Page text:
At the 2022 Regional Business Forum in Manchester, hosted by the Electrical Distributor’s Association (EDA), B2BE’s Chief Operating Officer Europe, Joe Pettit, was invited to give a presentation on the current state of digital transformation across electrical sector businesses, specifically in the aftermath of the pandemic having changed the way businesses and teams work without a foreseeable end.
In his presentation, Joe discussed the state of digital transformation in the industry and its potential to dramatically improve processes around data analytics, accounts receivable, and invoice financing, as well as improving compatibility with potential government mandates. He also talked down hot, but unproven, topics such as AI & RPI.
Joe also discussed how different business elements have the potential to function as serious obstacles to digital transformation, unless carefully addressed, and the ways in which they were most likely to affect transformation agendas. The elements that he highlighted can be categorised broadly as: Systems, Process, Culture, and Supply Chain.
With digital projects more in demand than ever, this demand is stretching resources. A growing infrastructure of internal systems are springing up to support this spike in demand, but, unfortunately, this may not be enough. For example, ERP software does not always have the breadth of solutions necessary to deal with large-quantity data streams. This is problematic for organisations that hope to meet this demand. It is also imperative that organisations comprehensively understand how their current systems work, ensuring that they have all the information that they need before they make any decisions on implementing new and potentially counterintuitive solutions.
A common mistake that businesses make is trying to simply replicate existing processes that an organisation may be familiar with but doing so within new systems in which they are not fully compatible. This leads to the replication of an already cumbersome process but in a digital world. Take the opportunity to redesign processes to use the improvements digital transformation unlocks rather than being restricted to the way it’s always been.
For the change that we need to see across processes and systems, what we also need is a change in the culture of supply chains. This is a mistake that businesses often make: They might adapt to new systems and processes, but do not adapt the fundamental culture of the business. By not fully committing to culture change, organisations are creating a barrier between themselves and implementing the process improvements that they know they need.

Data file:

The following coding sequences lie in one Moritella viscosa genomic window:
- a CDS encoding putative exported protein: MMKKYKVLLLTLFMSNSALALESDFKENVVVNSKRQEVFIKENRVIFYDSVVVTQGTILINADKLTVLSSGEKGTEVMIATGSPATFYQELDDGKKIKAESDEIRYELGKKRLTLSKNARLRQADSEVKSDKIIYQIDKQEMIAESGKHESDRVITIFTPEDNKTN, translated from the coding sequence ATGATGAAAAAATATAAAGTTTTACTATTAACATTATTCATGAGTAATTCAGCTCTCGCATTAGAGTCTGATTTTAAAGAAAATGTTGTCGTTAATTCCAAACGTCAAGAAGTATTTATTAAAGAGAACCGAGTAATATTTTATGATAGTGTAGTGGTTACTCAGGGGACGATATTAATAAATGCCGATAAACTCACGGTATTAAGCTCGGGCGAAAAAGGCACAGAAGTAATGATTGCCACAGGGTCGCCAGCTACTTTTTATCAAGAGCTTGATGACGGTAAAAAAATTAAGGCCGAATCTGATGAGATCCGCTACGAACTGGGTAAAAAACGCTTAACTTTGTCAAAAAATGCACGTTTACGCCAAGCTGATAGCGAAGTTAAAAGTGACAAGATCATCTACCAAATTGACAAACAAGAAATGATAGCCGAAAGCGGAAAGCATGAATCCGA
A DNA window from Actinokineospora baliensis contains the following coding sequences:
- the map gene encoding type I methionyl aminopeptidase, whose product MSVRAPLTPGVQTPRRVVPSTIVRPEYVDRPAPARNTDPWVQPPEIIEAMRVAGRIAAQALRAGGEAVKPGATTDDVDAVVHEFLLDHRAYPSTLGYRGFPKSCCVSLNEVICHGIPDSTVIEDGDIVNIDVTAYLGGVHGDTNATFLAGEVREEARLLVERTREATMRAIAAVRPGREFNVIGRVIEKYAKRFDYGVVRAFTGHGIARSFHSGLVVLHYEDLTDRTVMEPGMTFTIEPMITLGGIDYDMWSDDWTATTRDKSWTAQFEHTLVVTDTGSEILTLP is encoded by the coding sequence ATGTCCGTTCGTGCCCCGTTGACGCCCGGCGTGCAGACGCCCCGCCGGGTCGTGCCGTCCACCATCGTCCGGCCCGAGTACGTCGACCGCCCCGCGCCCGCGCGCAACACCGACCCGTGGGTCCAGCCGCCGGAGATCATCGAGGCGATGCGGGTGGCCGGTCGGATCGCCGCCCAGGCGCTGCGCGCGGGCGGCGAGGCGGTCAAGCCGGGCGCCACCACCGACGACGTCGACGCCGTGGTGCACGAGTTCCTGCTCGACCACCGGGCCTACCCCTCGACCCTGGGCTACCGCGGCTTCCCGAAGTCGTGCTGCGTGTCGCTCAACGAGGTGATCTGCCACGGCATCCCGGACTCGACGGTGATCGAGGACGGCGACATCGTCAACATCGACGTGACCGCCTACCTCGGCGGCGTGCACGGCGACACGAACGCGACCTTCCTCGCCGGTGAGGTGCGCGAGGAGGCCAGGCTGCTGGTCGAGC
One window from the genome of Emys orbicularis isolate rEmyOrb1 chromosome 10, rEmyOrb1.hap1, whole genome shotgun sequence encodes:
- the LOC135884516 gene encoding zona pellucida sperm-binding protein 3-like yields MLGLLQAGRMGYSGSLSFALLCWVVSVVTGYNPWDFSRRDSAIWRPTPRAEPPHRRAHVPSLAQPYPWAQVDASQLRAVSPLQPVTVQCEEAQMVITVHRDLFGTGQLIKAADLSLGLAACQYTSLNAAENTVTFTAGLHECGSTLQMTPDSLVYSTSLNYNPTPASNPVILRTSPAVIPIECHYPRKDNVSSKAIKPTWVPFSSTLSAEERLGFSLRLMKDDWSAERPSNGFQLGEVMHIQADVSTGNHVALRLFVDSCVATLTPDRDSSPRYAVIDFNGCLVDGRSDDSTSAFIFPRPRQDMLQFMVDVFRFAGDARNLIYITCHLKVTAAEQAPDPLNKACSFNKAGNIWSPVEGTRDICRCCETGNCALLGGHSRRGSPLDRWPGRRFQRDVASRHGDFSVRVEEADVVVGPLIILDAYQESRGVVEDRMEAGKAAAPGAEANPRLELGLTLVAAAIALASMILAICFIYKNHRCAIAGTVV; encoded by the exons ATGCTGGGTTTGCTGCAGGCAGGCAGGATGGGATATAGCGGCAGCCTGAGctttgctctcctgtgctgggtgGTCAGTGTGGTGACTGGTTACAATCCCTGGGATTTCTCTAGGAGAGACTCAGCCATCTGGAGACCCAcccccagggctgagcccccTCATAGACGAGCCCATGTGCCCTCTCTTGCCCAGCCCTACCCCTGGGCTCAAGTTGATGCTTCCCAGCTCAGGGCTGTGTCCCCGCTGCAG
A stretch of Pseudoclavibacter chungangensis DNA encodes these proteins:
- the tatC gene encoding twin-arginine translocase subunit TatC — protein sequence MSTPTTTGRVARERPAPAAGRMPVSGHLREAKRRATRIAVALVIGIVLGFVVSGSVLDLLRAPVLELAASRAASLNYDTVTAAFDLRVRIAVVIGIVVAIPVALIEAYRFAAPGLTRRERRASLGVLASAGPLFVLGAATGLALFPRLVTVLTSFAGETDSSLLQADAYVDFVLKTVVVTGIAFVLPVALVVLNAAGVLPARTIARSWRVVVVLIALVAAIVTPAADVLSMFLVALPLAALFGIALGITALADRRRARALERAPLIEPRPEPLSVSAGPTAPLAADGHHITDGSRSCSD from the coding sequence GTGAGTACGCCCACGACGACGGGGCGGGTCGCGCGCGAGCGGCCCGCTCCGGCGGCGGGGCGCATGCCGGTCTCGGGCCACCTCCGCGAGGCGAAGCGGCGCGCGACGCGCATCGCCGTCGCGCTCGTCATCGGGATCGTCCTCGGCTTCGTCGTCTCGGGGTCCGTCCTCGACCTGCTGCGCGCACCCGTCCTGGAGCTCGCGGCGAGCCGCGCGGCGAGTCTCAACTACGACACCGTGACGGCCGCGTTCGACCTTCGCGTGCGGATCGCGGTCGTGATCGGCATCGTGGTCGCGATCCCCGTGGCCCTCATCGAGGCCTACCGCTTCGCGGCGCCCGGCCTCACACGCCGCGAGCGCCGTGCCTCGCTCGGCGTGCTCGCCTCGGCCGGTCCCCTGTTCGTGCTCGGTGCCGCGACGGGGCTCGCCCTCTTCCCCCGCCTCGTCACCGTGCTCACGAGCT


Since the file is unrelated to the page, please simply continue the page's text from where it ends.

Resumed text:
The whole point of a supply chain is that it connects clients and suppliers across it, each link on the chain having a knock-on effect on the others. So, before embarking on a journey of digital transformation, businesses must ask themselves whether their trading partners are ready and willing to also take this step. There are understandable reasons, such as market conditions, why your supply chain partners might not be ready for total digital transformation.
How businesses can address digital transformation in the electrical sector
We advise that, for best practice, businesses follow these steps. To properly take advantage of these market trends, businesses need to collaboratively understand the needs of all parties to create the best possible solution. They also need to accept that this will require a cultural and process change within your business and across your supply chain. Therefore, the best digital transformation projects start small and build on each of their successes with straightforward roadmaps. Businesses tend to focus on the solution of technology too soon. Instead, we need to be focusing on outcome, before planning and organising a suitable solution.
So, what are these problems that need solving? As well as the health of the supply chain itself, businesses must consider consumers being able to access in demand goods at prices they can afford, engineers being able to work safely, businesses running efficiently, wholesalers having access to the necessary stock, and manufacturers receiving the necessary tools and materials. Everything that happens at one stage of a supply chain will also affect every other step. Businesses must have a comprehensive understanding of the needs of supply chain partners at every level, allowing them to find all the problems that need solutions.
So, to take this forward, businesses should start by focusing on the problem that needs solving before fixating on complicated solutions as an end in themselves. It is crucial to start by focusing on the desired outcome, before reviewing where and how organisations could use this technology to improve the internal and external problems that you and your team have found. We must not view the implementation of innovative technology as a goal with an intrinsic positive value. It is only by focusing on the problems that need solving, that we can harness the best solutions in the best way.